Nadia Krasnozhon reads some of her poetry at the retirement home where she lives in Peremoha.

I was born in this village, and I’ve lived here my whole life. It used to be called Yadlivka before Communists renamed it Peremoha (Ukrainian for “Victory”).

During World War II, the Germans kicked everybody out of the village and burnt it. Everyone was taken to Brovary and segregated into groups. Those who were strong and young were taken to Germany. Those who had a lot of kids were sent to Vinnytsia, southwest of Kyiv. The rest were sent north to a concentration camp in Brovary. I was in the third group. We were kept behind barbed wire until Brovary was liberated.

When we asked how Yadlivka was, we were told that the church and roosters were the only ones that survived.

I’ve been writing poetry since childhood, but I had never published anything before retiring. Since then, I’ve published five collections of poems. My motto is “I am writing when I have something to say.”

Krasnozhon, a former political activist, is working on a new poetry collection focused on the war with Russia.

I wrote a poem “Yadlivka cannot be burnt” which is about the German occupation and then Russian occupation.

I could have never imagined that there would be another war, another occupation. I remember when the Russians brought their military equipment close to our border last year, a nurse asked me: “What do you think, will they attack?” And I said: ‘”That can’t happen.”

I thought they were better than they turned out to be.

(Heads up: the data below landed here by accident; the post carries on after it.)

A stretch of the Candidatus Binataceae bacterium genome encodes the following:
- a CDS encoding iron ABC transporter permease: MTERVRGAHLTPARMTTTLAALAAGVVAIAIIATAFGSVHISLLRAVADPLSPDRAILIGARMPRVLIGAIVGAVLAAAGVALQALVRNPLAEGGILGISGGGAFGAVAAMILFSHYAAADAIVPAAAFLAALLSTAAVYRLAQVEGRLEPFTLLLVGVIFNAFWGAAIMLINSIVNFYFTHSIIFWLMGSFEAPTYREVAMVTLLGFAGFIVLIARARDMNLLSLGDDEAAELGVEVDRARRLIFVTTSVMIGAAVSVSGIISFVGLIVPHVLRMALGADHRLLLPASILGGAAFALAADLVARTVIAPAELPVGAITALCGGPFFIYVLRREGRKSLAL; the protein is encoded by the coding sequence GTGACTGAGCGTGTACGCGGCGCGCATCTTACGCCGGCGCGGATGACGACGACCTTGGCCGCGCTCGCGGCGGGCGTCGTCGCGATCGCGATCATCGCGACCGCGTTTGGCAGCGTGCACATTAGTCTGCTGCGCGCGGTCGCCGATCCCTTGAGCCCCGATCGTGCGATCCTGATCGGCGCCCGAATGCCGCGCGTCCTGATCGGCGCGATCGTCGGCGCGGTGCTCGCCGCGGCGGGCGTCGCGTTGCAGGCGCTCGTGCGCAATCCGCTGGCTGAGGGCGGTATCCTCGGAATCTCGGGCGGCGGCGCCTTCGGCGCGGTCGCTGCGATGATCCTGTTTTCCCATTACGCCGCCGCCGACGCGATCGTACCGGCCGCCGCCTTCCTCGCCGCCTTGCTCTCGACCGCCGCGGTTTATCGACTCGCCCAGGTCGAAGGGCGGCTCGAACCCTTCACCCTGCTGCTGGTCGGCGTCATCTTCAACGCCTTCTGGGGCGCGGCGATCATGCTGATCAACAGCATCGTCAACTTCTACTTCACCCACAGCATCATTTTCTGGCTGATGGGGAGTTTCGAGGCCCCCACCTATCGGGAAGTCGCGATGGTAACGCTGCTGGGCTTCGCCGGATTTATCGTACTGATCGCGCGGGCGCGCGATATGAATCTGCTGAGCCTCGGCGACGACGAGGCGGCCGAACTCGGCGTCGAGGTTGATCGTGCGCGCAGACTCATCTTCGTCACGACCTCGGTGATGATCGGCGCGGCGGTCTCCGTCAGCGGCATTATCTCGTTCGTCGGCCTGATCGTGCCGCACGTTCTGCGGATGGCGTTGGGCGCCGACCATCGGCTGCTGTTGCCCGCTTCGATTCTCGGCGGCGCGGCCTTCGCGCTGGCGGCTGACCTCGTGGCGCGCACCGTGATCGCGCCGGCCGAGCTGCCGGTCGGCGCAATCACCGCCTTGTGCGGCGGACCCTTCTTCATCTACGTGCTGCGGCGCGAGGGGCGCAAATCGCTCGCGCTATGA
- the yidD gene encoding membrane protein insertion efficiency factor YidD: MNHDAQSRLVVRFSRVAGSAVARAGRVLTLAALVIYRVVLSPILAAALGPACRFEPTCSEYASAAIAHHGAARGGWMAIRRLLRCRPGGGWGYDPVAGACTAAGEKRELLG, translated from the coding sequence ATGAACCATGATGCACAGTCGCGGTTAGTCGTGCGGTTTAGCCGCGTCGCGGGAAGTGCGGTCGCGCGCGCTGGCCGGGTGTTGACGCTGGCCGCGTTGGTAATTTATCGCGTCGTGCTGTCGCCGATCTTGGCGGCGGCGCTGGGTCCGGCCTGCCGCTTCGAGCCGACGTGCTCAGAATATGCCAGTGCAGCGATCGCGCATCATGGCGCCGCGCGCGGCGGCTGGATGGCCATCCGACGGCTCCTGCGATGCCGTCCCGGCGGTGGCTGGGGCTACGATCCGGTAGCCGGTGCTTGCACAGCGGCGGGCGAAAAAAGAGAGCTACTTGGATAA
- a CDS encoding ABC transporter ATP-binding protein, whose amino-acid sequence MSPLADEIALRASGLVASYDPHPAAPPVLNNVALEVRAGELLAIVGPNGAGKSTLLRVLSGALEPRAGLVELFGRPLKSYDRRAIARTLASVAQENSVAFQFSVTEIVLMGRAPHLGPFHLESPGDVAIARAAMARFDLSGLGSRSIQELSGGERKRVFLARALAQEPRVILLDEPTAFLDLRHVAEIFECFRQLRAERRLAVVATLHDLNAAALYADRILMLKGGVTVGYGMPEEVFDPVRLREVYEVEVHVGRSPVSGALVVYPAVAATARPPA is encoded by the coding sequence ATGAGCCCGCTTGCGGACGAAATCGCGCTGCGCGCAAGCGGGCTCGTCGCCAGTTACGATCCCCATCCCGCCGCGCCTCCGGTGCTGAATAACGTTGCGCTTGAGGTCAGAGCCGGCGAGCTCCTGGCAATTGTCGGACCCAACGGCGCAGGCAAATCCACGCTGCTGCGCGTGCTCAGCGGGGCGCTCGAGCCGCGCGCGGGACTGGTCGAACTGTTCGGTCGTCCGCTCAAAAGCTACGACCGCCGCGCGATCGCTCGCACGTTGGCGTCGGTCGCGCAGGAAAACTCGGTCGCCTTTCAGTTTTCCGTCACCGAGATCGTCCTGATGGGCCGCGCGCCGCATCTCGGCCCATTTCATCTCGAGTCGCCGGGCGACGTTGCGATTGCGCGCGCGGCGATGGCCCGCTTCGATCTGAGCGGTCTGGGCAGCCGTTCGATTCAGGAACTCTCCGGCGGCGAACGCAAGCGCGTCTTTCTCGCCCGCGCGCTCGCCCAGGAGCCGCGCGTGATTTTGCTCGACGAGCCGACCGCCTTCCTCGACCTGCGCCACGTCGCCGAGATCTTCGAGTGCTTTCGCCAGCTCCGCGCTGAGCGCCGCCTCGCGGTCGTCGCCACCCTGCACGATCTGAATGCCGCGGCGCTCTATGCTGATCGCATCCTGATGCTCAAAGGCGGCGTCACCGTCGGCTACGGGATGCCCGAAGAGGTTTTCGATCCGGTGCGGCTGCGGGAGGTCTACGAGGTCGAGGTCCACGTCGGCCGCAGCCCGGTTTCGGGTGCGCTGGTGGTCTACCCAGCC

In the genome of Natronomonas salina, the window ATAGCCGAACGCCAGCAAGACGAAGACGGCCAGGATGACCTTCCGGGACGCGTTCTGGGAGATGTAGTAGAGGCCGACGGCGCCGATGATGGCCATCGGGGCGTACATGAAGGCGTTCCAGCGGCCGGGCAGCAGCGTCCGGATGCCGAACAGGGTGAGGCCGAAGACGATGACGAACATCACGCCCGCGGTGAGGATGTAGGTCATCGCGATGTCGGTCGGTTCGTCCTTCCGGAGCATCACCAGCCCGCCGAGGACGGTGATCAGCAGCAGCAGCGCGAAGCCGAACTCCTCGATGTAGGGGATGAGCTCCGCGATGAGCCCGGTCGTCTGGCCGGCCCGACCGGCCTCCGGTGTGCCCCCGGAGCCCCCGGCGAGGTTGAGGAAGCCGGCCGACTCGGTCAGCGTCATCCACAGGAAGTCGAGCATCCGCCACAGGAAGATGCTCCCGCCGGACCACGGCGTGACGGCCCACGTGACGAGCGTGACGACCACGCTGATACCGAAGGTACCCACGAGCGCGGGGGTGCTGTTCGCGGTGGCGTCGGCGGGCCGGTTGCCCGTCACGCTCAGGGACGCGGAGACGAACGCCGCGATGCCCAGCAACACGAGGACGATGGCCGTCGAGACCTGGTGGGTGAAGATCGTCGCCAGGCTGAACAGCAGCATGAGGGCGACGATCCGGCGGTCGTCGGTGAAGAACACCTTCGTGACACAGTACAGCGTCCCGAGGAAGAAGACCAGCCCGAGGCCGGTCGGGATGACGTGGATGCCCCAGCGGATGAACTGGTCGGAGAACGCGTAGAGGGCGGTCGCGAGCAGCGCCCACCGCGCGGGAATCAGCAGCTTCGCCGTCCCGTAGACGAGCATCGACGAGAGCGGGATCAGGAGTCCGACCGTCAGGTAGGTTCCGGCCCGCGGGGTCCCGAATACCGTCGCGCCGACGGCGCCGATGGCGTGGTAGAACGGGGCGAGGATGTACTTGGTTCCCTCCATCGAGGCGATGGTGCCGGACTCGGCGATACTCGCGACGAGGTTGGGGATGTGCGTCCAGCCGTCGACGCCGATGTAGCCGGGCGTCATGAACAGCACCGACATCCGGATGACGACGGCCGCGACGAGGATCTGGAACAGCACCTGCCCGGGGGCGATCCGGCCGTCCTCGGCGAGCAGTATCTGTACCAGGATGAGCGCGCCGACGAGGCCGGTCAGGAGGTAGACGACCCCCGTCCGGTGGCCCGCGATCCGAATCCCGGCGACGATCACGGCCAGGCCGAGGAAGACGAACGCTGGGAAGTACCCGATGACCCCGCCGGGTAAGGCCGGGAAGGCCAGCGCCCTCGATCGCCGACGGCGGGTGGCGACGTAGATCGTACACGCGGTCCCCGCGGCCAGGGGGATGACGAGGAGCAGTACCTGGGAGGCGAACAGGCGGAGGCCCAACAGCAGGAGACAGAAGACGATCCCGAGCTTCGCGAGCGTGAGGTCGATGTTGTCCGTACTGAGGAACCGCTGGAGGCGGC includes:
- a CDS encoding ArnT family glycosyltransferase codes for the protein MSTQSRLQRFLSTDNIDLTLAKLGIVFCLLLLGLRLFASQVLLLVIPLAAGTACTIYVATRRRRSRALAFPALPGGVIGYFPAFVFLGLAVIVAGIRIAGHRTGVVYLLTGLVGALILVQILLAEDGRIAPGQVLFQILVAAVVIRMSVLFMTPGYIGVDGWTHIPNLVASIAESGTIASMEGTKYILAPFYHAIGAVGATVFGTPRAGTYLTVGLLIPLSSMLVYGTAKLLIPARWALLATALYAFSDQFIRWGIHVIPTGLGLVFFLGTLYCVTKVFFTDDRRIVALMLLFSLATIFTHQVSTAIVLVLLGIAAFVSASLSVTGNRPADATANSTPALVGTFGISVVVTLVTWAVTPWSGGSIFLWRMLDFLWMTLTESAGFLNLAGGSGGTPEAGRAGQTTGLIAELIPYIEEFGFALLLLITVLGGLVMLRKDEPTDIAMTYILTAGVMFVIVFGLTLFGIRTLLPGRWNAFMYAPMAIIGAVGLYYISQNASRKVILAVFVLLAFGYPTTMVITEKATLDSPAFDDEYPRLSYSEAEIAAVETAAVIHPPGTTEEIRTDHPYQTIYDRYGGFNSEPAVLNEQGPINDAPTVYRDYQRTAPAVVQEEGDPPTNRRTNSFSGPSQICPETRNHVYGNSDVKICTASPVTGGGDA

The Russians came to Peremoha on February 28. The soldiers came to our care home too. They were looking for partisans, checking each room. They came every day. Then, when they opened the evacuation corridors, we were evacuated to Rzhyshchiv, just south of Kyiv.

Liudmyla Vaisburg

Liudmyla Vaisburg is 92 years old. Apart from a brief period during World War II, she has spent her entire life in Kyiv. She started losing her sight when she was young and says she wasn’t allowed to have children because of her disability. She lives in an assisted-living home in Kyiv.

Liudmyla Vaisburg rests her hand on a window in her apartment.

Vaisburg has lived in Kyiv most of her life.

I was 10 when World War II started. I lived through it all — the bombing, the evacuation.

We were evacuated to Ufa in Russia. It took us more than a month to get there. My mom had two of us, me and my younger brother. So she took us to the railway station and tried somehow to get on the evacuation train. We packed our stuff into a bucket and when people saw her with it, they grabbed her and pulled her in. This bucket turned out to be a very significant object for us later. We got some water in it, some soups, although very seldom. This bucket actually saved us.

It was very scary. Our train was under bombardment. I remember we were in Lysychansk and there was another evacuation train right in front of us and it got bombed. I remember there was a woman hanging from the roof of a train. A dead woman. She was holding a baby in her hands.